Hydrogen sulfide gas was detected Thursday morning in equipment that is part of an operation designed to burn off methane from a cavern beneath Texas Brine’s salt dome site in Assumption Parish, officials said.
But the potentially dangerous hydrogen sulfide gas does not appear to have escaped into the atmosphere from the salt cavern well between the Bayou Corne and Grand Bayou communities, parish and company officials said.
“The fact is, nothing vented into the atmosphere as best as anybody could ascertain,” said Sonny Cranch, spokesman for the Houston-based company.
Detection occurred between 8 a.m. and 9 a.m. and led to the shutdown of the well, said John Boudreaux, director of the parish Office of Homeland Security and Emergency Preparedness.
The colorless gas, which has a rotten egg smell, is flammable and can be poisonous at high enough concentrations, but it also is a common problem that accompanies oil and gas drilling. The gas is heavier than air and can spread long distances aboveground.
Boudreaux said a subsequent test by parish officials later Thursday morning did not detect the gas on Texas Brine’s site and community-based air monitors also have not detected hydrogen sulfide.
The cavern well is one Texas Brine had been ordered to drill months ago by the state Office of Conservation to investigate the company’s failed salt cavern in the Napoleonville Dome south of La. 70 South.
As well as diagnostic testing of the cavern, the investigatory well is being used to remove crude oil and vent methane gas from the cavern.
Cranch said workers were removing oil and gas Thursday, detected a faint rotten egg smell and saw that the flare attached to the well appeared to burning off hydrogen sulfide.
A worker inserted an analysis device in a valve providing access inside a pipe that carries the methane to the flare stack, Cranch said. The piping is part of separating equipment that divides oil and gas rising up from the investigatory well.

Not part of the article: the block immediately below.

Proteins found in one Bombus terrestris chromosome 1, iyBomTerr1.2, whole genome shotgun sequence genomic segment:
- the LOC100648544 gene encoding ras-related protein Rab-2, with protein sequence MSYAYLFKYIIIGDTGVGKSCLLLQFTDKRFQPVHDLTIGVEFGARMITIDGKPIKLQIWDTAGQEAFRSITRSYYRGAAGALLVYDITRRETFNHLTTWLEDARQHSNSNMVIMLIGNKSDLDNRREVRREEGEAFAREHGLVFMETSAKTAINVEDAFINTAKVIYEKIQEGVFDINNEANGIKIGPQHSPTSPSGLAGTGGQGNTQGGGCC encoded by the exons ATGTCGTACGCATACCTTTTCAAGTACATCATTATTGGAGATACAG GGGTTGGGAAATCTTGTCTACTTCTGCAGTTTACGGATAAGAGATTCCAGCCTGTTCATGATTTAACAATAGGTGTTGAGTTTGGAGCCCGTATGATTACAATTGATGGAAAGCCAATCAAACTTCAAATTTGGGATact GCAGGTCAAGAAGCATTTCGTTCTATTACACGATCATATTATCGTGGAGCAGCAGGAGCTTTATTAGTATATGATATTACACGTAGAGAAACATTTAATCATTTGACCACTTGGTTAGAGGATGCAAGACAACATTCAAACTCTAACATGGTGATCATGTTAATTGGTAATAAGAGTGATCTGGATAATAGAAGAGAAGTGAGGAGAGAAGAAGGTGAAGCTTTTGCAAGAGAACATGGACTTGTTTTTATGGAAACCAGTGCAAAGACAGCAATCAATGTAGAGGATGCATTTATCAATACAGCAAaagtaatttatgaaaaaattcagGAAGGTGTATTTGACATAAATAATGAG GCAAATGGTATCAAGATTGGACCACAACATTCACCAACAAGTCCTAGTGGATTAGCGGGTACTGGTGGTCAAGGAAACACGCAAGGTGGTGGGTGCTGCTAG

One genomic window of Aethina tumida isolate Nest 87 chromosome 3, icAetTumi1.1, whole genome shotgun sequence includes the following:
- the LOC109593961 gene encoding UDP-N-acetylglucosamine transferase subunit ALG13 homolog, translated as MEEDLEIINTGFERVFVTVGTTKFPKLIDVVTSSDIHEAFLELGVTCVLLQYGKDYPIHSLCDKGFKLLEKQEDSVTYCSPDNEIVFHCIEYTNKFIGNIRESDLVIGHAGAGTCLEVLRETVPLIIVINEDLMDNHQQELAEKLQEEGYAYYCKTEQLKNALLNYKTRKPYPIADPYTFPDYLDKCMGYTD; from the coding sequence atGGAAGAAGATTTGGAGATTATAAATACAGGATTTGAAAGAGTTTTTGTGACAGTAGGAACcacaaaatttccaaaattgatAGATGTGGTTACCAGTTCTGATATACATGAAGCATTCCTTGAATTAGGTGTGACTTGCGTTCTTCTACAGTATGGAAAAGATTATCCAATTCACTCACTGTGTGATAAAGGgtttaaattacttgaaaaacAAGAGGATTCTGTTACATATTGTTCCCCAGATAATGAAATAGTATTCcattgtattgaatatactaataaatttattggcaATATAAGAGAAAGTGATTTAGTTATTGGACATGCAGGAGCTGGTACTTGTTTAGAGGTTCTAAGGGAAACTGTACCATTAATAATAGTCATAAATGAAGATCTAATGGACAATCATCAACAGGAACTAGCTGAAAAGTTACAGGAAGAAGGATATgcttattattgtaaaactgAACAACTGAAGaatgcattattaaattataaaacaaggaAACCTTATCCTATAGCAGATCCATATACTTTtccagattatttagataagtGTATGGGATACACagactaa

The worker found a reading of 19 parts per million inside the flow pipe at a point before the gas reached the flare, Cranch said.
The U.S. Occupational Safety and Health Administration says workers should not be exposed to hydrogen sulfide already diffused in the atmosphere at 20 parts per million for more than 15 minutes in a work day.
The federal worker-safety agency says concentrations of 100 ppm are immediately dangerous to life and health, and death has been known to occur within 30 minutes at concentrations greater than 600 ppm.
The rotten egg odor can be faintly detected at 0.3 ppm and eye irritation can occur at 10 to 20 ppm, the U.S. Environmental Protection Agency says.
Scientists believe the Texas Brine cavern failure caused a sinkhole to form between the Bayou Corne and Grand Bayou areas just east of the dome and set in motion an underground chain of events that released oil and gas from natural pockets along the salt dome.
Boudreaux said officials plan to monitor the well Friday during oil and gas removal to see whether hydrogen sulfide can be detected again.
Texas Brine officials encountered hydrogen sulfide Nov. 19 in a separate vent well on the company site south of La. 70 South.
A small amount of the gas escaped into the atmosphere for about five seconds from a similar separator unit designed to divide water and gas from the vent well, officials have said.
The gas was found in the well bore and appeared to have come in contact with water in a separation tank. Company officials have said they shut in that vent well and plan to permanently plug it.
The well reached nearly 500 feet deep to the salt dome caprock, an area of salt domes known to contain sulphur in some cases.
Other vent wells still burning off trapped methane under the Bayou Corne area are much shallower.
Boudreaux said scrubbing equipment can be installed to keep the hydrogen sulfide from escaping from the investigatory well. That well reaches past the caprock and inside the salt dome to the top of the Texas Brine salt cavern at a depth of 3,400 feet.
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